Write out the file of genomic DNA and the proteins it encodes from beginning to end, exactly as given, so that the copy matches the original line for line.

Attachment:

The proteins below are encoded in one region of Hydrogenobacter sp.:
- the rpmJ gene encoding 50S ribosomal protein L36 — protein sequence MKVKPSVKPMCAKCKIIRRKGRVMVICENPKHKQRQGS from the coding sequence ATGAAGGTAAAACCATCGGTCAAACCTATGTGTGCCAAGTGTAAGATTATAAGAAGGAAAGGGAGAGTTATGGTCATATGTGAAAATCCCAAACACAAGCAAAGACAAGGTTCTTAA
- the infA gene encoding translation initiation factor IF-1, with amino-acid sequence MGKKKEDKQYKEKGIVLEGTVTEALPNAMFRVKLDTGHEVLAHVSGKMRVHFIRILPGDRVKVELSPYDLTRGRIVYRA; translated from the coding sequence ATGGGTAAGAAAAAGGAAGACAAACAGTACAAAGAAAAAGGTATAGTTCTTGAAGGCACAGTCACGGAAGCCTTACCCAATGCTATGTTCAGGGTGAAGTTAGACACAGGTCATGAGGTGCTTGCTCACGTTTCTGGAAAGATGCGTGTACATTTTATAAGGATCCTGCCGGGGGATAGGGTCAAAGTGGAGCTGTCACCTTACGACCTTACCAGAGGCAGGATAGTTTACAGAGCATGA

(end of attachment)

The proteins below are encoded in one region of Hydrogenobacter sp.:
- the rpmJ gene encoding 50S ribosomal protein L36 — protein sequence MKVKPSVKPMCAKCKIIRRKGRVMVICENPKHKQRQGS from the coding sequence ATGAAGGTAAAACCATCGGTCAAACCTATGTGTGCCAAGTGTAAGATTATAAGAAGGAAAGGGAGAGTTATGGTCATATGTGAAAATCCCAAACACAAGCAAAGACAAGGTTCTTAA
- the infA gene encoding translation initiation factor IF-1, with amino-acid sequence MGKKKEDKQYKEKGIVLEGTVTEALPNAMFRVKLDTGHEVLAHVSGKMRVHFIRILPGDRVKVELSPYDLTRGRIVYRA; translated from the coding sequence ATGGGTAAGAAAAAGGAAGACAAACAGTACAAAGAAAAAGGTATAGTTCTTGAAGGCACAGTCACGGAAGCCTTACCCAATGCTATGTTCAGGGTGAAGTTAGACACAGGTCATGAGGTGCTTGCTCACGTTTCTGGAAAGATGCGTGTACATTTTATAAGGATCCTGCCGGGGGATAGGGTCAAAGTGGAGCTGTCACCTTACGACCTTACCAGAGGCAGGATAGTTTACAGAGCATGA